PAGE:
Acutely aware of student debt and the rising cost of a college education, Houshmand developed an innovative solution: stronger partnerships between the University and nearby community colleges.

In 2014, Gloucester County College became the first partner, adopting the Rowan name while remaining independent. Burlington County College followed, renaming itself Rowan College at Burlington County in 2015. With Cumberland County College’s 2019 merger with its Gloucester County peer, the two became Rowan College of South Jersey.

Rowan’s community college partnership model took off as the first of its kind with an aligned curriculum and 3+1 academic programs keeping the cost of a bachelor’s degree to about $30,000. Today, 30 degree tracks serve students in 3+1 programs.

Because of this compelling success story for so many students, the New Jersey College Affordability Study Commission highlighted Rowan’s innovative 3+1 programming in its 2016 report to the New Jersey Legislature. In 2018, Gov. Phil Murphy approved legislation to standardize the model statewide, a move endorsed by the New Jersey Business and Industry Association.

And while others have since adopted the 3+1 model, no other universities in New Jersey share their identity with a community college, making Rowan’s relational approach unique. The Rowan name conveys a sense of value and prestige now accessible to far more students striving to achieve.

To further boost affordability, Rowan invested more in its students, boosting scholarships and tuition waivers from $12 million annually to $43 million within a decade. Today, Rowan students from families with an adjusted gross income below $65,000 may attend for free.

And, after suffering for decades from an inequitable state funding formula, Rowan successfully lobbied Trenton to increase the Tuition Aid Grants given to its New Jersey students to equal those given to their peers attending other state research institutions—a win for students in financial need across New Jersey.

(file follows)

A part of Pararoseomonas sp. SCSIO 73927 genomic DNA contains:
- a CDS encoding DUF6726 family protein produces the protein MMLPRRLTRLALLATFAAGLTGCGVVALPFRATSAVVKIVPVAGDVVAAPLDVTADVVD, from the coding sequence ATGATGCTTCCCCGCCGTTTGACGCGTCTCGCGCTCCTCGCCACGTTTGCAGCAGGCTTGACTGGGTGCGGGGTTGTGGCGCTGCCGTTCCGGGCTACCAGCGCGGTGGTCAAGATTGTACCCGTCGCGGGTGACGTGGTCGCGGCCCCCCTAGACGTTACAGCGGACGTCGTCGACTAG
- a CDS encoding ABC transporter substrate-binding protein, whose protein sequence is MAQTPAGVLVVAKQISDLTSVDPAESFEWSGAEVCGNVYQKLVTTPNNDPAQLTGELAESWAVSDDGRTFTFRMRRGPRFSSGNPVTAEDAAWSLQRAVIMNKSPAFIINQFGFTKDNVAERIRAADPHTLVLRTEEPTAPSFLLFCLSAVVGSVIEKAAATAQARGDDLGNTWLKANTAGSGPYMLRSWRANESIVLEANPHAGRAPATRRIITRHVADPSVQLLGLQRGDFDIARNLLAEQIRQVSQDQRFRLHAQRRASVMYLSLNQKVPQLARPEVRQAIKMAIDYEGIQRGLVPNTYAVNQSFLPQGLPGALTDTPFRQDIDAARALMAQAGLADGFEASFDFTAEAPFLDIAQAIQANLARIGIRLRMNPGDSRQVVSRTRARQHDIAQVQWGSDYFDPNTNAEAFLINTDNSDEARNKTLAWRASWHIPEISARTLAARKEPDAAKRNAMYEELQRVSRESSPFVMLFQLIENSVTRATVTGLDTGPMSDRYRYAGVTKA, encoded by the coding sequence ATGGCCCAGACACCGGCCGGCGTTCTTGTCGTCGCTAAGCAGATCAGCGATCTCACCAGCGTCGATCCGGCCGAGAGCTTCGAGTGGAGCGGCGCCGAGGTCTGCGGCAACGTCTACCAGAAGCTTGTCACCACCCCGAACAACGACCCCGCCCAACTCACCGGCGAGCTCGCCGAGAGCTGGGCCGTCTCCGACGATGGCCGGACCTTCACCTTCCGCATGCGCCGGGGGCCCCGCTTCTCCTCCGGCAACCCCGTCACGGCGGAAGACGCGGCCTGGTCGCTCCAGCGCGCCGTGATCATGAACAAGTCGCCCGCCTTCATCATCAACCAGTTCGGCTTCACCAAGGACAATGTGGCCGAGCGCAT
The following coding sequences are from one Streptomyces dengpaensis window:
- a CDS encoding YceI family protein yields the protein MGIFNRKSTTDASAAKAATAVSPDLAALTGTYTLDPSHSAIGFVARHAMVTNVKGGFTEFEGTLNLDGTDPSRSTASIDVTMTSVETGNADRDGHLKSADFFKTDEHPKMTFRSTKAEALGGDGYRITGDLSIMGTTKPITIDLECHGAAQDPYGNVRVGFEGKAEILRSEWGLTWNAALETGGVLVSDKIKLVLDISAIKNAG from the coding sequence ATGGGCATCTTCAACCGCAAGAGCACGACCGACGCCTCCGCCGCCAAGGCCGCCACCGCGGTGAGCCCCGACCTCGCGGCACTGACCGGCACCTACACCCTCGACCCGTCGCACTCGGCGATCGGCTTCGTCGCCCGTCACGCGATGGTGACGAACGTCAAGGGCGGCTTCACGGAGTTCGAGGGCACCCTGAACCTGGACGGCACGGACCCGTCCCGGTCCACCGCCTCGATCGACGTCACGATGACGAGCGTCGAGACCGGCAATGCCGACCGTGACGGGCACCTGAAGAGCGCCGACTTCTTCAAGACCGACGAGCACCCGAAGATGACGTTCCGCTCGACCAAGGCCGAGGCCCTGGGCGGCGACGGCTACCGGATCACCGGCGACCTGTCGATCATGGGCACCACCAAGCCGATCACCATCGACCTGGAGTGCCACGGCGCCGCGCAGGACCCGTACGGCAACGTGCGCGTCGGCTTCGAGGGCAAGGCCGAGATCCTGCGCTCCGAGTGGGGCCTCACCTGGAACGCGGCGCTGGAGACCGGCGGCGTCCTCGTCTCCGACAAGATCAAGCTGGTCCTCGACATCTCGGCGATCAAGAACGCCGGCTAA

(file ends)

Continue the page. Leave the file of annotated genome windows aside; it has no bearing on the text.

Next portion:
Expanding access, encouraging inclusion

Even as Rowan addressed financial barriers to higher education, it uncovered invisible institutional barriers. One by one, the institution began the hard work of eliminating roadblocks to enrollment and degree completion.

In 2017, Rowan established Flying First to provide tools and opportunities to help attract, support and ensure access for first-generation students. The initiative complemented the Rowan Success Network, a program to help all students achieve their goals, improve retention and increase graduation rates.

Two years later, Rowan became the first university in New Jersey and one of a few in the nation to establish an entire division working to build a safe and welcoming environment for historically marginalized populations. The Division of Diversity, Equity & Inclusion was created to promote and support inclusion and belonging regardless of race, gender, sexuality, age, faith, national origin, political perspective or ability.

To fulfill its mission, the division brought together existing offices and departments that addressed compliance and accountability, student support and services, student programming, and faculty professional development.